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Intestinal metastasis from primary ROS1-positive lung adenocarcinoma cancer patients responding to crizotinib

Authors Chen HF, Zhang QX, Zhu YC, Du KQ, Li XF, Wu LX, Wang WX, Xu CW

Received 3 July 2018

Accepted for publication 20 September 2018

Published 5 November 2018 Volume 2018:11 Pages 7821—7825

DOI https://doi.org/10.2147/OTT.S178985

Checked for plagiarism Yes

Review by Single anonymous peer review

Peer reviewer comments 3

Editor who approved publication: Prof. Dr. Jianmin Xu


Hua-fei Chen,1,* Qu-xia Zhang,2,* You-cai Zhu,1 Kai-qi Du,1 Xiao-feng Li,1 Li-xin Wu,1 Wen-xian Wang,3 Chun-wei Xu2

1Department of Thoracic Disease Center, Zhejiang Rongjun Hospital, Jiaxing, Zhejiang, China; 2Department of Pathology, Fujian Cancer Hospital, Fujian Medical University Cancer Hospital, Fuzhou, Fujian, China; 3Department of Chemotherapy, Zhejiang Cancer Hospital, Hangzhou, Zhejiang, China

*These authors contributed equally to this work

Abstract:
Small intestinal metastases from primary lung cancer are rare. Such patients have a poor prognosis. Early diagnosis of small intestinal metastases is difficult because of the low incidence of clinically apparent symptoms. The standard treatment for small intestinal metastases has not been established. A 69-year-old Chinese man presented for evaluation of a tumor in the right lower lung and mediastinal lymph node enlargement on clinical examination. The clinical stage was cT2N2M0 (stage IIIA). Histologic examination of the tumor revealed lung adenocarcinoma. He could not tolerate surgery; hence, he received two chemotherapy regimens. However, the disease progressed. He had bloating after chemotherapy and decreased flatus. An abdominal CT scan showed an intestinal effusion with local intestinal obstruction. Medical treatment was ineffective; hence, he underwent a diagnostic laparoscopy. The pathologic evaluation suggested an intestinal metastatic adenocarcinoma from the primary lung cancer. Based on an real-time PCR assay, the tumor had a ROS1 fusion and responded well to crizotinib. The progression-free survival was 7 months. Physicians must be aware of the possibility of intestinal metastases from primary lung cancer. With an accurate diagnosis and thorough evaluation, patients may benefit from targeted therapy.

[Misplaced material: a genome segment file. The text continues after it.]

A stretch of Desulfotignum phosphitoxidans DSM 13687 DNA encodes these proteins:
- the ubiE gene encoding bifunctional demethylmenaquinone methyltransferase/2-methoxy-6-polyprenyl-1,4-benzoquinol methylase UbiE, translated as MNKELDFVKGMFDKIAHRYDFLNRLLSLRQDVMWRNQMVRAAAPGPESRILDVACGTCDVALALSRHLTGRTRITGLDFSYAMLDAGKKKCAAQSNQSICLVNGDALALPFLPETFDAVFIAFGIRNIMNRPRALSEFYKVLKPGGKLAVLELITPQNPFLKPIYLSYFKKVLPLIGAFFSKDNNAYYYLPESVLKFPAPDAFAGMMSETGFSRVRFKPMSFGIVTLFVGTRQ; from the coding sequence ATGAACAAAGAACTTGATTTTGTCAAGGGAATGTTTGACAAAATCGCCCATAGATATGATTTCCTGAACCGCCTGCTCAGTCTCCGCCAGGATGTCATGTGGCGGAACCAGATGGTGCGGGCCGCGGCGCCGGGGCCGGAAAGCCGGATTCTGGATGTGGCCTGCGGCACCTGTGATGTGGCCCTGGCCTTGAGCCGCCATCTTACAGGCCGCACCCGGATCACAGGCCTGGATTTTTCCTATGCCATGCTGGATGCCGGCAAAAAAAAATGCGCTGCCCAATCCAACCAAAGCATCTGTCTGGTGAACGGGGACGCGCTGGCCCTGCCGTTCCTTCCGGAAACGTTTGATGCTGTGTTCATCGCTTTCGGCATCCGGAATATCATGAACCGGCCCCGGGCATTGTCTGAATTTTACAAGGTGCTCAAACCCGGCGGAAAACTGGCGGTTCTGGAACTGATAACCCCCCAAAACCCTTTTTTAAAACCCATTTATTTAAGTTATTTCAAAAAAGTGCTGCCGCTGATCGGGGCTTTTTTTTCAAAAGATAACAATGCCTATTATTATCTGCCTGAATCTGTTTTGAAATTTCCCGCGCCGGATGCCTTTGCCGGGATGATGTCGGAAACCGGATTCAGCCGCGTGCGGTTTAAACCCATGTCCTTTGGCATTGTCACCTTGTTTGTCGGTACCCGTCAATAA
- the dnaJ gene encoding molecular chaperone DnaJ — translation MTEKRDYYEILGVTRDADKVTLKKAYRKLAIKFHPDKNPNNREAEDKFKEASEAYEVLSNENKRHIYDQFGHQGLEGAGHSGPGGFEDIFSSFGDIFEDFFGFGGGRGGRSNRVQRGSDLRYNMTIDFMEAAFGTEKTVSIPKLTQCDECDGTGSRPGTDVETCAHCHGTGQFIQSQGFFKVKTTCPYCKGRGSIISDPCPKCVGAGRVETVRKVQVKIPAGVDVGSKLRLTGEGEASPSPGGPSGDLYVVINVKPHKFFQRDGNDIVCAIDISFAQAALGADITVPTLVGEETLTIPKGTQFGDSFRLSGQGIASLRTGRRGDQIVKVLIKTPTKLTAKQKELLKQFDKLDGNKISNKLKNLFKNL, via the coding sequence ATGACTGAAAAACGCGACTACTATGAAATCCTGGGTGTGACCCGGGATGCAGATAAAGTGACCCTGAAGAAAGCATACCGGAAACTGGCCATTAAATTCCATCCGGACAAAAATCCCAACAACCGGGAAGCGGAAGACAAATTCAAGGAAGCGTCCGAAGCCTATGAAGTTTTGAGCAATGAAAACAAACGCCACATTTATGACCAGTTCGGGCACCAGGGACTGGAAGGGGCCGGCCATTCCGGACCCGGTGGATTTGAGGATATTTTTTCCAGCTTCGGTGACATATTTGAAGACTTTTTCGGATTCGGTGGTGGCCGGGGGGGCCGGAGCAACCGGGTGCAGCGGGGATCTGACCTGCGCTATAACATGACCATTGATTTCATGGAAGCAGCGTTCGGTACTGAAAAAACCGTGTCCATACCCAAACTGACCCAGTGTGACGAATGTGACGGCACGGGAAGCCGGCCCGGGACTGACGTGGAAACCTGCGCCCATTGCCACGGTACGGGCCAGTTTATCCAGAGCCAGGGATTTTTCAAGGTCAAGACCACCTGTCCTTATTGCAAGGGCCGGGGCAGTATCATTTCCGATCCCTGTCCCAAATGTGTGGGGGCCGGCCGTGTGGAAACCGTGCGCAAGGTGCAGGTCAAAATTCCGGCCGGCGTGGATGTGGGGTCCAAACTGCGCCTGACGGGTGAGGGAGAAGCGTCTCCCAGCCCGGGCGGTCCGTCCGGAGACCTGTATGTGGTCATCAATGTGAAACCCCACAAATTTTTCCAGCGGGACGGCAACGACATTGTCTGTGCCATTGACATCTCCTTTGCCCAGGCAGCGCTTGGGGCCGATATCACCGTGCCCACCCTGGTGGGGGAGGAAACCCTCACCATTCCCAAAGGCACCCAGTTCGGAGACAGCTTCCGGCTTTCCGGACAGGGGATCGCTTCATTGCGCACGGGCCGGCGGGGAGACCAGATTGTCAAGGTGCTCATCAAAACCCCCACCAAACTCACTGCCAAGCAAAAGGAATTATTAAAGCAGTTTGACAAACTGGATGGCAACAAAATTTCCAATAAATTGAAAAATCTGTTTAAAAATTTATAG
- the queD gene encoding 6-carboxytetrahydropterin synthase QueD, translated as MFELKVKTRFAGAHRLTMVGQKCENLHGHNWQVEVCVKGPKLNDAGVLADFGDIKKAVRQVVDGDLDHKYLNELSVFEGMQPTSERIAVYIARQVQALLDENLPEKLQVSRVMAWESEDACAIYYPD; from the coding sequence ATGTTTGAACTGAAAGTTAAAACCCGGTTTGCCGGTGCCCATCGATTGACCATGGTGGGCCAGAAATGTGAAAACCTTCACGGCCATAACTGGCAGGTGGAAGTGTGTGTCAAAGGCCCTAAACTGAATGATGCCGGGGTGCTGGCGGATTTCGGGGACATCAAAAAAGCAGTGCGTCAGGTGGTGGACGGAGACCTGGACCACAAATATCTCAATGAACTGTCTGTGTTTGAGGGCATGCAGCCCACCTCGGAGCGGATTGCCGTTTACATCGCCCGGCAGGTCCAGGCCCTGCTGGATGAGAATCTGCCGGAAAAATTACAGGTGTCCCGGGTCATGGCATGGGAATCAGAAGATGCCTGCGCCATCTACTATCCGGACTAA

Keywords: lung adenocarcinoma, ROS1, crizotinib, metastasis, small intestine

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